The fact remains, these techniques allowed the Pose runners to have MUCH LESS knee impact shock and still be able to run at a self-selected comfortable speed equal to heel-strikers or generic mid-foot strikers. That alone is worth millions in saved orthopedic surgery every year.
I didn't have to give up running after a meniscus injury but had found that it was too painful to run the old way. My
|less shocked now|
Conceptually it is also easy to see how the Pose form reduces knee impact shock for the meniscus-challenged person:
The meniscus is horseshoe shaped and converts vertical impact compression forces into a radial outward expansion. When the circumference of the horseshoe is torn it expands more than normal, exposing the round femoral condyle to the planar contact area of the tibial plateau during the knee impacts.
From this it is obvious that if you land with your knee slightly bent, the compressive force is not perpedicular to the tibial plateu due to the force vector having a partial horizontal component along with a smaller vertical component, instead of with heel striking having almost 100 percent of the force vector being in the vertical component, which totally explains why I had bone-on-bone pain after a lateral oblique meniscus tear, but no pain during pose running.
A second conceptual analysis shows that during Pose running the ankle joint acts like a hinge and the knee joint like a hinge, which absorbs energy because among all slight bending can occur upon impact and energy can be absorbed by tendons and muscles which stretch.
A third conceptual analysis, which others have pointed out, shows that a shorter stride length and faster cadence distributes the vertical impact shock of travelling a given distance into more individual footstrikes, hence there will naturally be less impact per footstrike.
Another conceptual benefit to the knee is the increased ligament and muscle strength from doing the drills -- hopping, lunges, etc. which are not quite as rigorous as actual running but which help with holding the knee capsule together during impact sports such as running.
Another conceptual benefit to the knee, which may be argued, is the lesser vertical oscillation with Pose, which was not noted in this research but has been shown in other research. This is partly due to a "soft" landing style that Pose tries to teach by using some very awkward physics explanations. But if you try if and do the drills, you will see that there is a softer landing. You can run faster barefoot without feeling the road impact this way than you might without any instructions other than to be told to simply run mid-foot striking and with a fast cadence.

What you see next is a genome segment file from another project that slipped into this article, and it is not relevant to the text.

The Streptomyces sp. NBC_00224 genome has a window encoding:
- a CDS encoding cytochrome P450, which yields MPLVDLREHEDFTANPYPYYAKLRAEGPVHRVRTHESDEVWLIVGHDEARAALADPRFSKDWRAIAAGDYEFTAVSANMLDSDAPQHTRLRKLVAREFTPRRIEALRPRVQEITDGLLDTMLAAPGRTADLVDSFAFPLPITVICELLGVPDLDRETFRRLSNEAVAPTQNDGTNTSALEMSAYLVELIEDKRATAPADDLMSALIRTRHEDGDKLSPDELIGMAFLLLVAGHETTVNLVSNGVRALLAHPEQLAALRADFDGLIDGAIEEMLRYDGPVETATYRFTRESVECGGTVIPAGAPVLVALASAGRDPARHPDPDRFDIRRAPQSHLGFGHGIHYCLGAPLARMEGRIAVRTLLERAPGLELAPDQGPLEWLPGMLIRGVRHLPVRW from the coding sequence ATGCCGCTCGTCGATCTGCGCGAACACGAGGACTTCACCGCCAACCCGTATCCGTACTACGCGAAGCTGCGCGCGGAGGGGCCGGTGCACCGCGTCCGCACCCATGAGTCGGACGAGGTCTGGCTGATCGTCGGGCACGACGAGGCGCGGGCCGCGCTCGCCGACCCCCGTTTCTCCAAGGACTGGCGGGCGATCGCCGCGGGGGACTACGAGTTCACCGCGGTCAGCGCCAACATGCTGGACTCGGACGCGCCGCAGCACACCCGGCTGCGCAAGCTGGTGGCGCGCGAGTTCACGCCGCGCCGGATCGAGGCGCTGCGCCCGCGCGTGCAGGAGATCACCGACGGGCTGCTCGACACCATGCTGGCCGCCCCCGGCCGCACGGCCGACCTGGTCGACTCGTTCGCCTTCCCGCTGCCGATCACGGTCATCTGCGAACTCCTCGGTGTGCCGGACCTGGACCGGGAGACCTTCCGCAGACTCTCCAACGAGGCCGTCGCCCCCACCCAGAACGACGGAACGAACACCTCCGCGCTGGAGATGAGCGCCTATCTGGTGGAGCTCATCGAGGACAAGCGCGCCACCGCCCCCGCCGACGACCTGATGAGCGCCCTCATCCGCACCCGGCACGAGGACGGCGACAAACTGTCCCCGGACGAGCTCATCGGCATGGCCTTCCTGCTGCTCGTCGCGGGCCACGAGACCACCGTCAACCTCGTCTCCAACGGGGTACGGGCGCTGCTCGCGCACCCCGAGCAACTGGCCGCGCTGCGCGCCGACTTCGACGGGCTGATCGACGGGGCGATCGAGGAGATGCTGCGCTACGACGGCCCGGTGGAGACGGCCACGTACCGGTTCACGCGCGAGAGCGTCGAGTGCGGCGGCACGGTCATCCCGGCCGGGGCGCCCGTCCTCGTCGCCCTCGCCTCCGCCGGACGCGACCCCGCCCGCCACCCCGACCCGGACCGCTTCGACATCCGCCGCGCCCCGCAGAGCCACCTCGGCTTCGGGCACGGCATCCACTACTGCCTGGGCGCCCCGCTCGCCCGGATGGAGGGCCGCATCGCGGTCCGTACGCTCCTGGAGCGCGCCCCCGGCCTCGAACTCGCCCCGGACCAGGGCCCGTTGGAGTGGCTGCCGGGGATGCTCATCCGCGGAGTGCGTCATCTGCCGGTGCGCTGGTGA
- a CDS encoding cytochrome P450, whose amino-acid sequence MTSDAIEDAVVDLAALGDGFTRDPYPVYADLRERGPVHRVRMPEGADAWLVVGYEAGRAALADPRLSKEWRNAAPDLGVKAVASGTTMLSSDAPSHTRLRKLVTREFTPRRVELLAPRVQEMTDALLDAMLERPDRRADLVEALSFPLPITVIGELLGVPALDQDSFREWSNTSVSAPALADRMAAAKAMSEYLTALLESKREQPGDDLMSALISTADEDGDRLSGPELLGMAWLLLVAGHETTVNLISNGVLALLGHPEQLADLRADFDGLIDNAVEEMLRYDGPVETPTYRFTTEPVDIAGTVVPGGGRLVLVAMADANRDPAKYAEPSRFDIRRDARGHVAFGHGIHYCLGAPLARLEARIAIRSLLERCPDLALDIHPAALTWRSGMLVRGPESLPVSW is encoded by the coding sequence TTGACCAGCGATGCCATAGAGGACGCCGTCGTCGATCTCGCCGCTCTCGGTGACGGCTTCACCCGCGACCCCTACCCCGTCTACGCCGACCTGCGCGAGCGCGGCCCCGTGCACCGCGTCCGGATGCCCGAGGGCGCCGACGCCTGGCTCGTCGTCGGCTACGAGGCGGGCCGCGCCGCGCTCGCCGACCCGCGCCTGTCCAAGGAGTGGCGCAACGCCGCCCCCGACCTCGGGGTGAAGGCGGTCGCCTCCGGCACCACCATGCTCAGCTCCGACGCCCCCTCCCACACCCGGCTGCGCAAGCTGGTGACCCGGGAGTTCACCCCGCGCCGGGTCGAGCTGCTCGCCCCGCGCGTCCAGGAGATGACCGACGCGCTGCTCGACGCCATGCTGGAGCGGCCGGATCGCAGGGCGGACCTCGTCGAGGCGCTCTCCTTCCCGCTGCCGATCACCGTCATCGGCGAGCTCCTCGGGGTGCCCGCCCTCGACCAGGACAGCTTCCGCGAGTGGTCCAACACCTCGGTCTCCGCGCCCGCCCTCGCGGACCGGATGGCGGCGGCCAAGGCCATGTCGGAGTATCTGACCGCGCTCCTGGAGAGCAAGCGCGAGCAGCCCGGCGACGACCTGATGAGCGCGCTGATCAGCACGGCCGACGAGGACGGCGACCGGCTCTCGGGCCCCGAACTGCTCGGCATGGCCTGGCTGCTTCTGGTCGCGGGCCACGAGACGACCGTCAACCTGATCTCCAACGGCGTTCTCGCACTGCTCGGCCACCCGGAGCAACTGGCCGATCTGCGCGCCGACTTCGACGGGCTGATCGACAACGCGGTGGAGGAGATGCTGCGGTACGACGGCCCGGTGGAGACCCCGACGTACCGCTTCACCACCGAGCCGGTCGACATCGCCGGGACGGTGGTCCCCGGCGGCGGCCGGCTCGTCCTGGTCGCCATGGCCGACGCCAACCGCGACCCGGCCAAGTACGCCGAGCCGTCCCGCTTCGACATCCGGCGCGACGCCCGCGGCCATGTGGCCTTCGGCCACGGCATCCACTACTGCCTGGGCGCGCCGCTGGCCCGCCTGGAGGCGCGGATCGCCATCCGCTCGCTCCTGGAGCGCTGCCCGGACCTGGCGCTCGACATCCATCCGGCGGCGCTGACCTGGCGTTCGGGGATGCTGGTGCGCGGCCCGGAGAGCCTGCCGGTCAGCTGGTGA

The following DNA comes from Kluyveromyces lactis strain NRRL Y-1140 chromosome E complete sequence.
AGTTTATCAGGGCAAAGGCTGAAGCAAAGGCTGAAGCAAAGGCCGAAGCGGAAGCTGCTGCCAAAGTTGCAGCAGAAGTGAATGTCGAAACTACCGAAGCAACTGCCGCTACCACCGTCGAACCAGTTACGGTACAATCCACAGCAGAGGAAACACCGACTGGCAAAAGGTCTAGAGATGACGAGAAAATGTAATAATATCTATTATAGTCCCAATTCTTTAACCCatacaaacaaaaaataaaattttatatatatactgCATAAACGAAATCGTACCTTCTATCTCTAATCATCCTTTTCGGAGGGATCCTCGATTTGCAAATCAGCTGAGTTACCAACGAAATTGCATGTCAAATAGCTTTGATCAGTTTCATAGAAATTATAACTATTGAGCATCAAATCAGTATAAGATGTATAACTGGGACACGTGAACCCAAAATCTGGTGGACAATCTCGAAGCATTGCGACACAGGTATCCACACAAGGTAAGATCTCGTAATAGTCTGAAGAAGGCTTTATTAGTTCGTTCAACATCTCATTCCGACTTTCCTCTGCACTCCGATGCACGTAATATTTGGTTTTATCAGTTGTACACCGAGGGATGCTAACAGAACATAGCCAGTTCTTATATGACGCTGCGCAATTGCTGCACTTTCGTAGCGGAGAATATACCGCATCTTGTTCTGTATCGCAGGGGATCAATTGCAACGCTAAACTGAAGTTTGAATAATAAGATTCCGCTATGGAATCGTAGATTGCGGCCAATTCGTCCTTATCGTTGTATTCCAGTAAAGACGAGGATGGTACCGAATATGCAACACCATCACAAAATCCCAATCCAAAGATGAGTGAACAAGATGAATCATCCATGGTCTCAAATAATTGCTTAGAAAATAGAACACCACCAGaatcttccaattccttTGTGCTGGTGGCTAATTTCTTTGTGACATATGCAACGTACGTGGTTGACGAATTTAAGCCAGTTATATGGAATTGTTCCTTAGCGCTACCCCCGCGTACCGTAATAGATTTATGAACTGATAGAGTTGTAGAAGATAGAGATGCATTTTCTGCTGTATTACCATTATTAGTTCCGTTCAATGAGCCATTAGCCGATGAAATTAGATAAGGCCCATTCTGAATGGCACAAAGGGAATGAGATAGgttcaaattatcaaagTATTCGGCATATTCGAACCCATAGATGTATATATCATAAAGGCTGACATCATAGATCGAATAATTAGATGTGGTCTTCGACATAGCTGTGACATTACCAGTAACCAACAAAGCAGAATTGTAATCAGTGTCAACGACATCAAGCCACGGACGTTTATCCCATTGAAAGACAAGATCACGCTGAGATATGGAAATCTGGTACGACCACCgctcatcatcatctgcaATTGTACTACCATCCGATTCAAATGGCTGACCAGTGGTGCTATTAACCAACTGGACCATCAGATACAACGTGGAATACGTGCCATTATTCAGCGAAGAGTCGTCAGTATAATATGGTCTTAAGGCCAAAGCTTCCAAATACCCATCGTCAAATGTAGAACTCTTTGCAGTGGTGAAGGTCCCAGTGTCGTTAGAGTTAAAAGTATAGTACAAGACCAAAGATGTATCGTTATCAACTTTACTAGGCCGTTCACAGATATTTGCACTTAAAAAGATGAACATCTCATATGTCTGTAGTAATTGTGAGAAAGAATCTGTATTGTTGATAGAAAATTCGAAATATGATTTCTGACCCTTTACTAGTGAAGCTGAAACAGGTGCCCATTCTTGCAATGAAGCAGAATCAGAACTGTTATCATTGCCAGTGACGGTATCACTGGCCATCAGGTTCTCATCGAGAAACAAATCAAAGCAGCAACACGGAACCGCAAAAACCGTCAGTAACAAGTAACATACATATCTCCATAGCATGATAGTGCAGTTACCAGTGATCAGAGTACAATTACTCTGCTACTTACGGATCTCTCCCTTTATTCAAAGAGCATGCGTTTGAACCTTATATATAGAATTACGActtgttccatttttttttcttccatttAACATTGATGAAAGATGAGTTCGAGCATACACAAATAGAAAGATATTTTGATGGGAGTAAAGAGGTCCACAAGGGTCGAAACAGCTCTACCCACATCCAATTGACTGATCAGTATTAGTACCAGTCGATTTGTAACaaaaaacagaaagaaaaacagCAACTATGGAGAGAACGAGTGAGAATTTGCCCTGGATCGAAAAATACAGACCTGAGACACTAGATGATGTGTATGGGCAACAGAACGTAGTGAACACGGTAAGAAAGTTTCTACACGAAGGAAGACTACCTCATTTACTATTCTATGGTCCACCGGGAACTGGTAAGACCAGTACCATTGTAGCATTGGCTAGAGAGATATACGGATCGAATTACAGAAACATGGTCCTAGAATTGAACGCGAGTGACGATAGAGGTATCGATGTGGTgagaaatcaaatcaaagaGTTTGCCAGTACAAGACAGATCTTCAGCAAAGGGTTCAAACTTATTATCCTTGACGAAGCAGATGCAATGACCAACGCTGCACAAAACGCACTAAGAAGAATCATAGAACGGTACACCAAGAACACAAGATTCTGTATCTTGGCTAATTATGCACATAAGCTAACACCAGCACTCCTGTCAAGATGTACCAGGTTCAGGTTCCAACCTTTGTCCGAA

I'm leaving for a business trip so I don't have time to read the 40 pages on the POSE method, but here is my personal experience. I hope it helps those who are considering the Pose.
I had experienced knee problems for years, but I was able to keep running by wearing Cho-Pat knee straps. I heard about the Pose four years ago, bought the DVD and gave it a try. My diary isn't handy, but from memory, here is the progression.
Weeks 1-3 sore calfs, hip pointers, mild plantar fasciitis in both arches. Would run the Pose for 30 sec and off 30 seconds.
Weeks 4-12 Knee pain gone. Calf, hip, and fasciitis pain gone. Still a lot slower using the Pose. Built up until I could run the POSE for 5 minutes. Still wearing the Cho-Pats.
Months 3-6 Able to run Pose for most of my running, landing on forefoot. Realized the Cho Pats were no longer needed. Tossed them. (Haven't worn them in 4 years since.)
Month 6 Ran a time trial over a known 8 mile course. Four minutes slower using the Pose method than my previous time.
Months 6-12 Experimented with different form changes. Realized that pushing off added greatly to speed. Dropped the Pose method. Read "Programmed to Run" and added those techniques to the Pose approach.
Year 1 Ran 8 mile time trial. Finally! I was as fast as before changing to forefoot strike a year ago.
Year 2 Continued to work on forefoot strike. Set Tennessee state record for 800m, M55-59
Year 2-4 Still using a forefoot strike. Knee problems have not returned.
Bottom line. Switching to a forefoot strike eliminated my knee problems. It took nearly a year to return to my former speed and I had to modify the Pose method by pushing off to do so. In my opinion, the Pose is a good starting point for runners who land hard on the heel or have knee problems. The Pose drills are useful in switching to forefoot strike. I still do them. Still, for me, the Pose approach of not pushing off just didn't work. Pushing off makes me a much faster runner.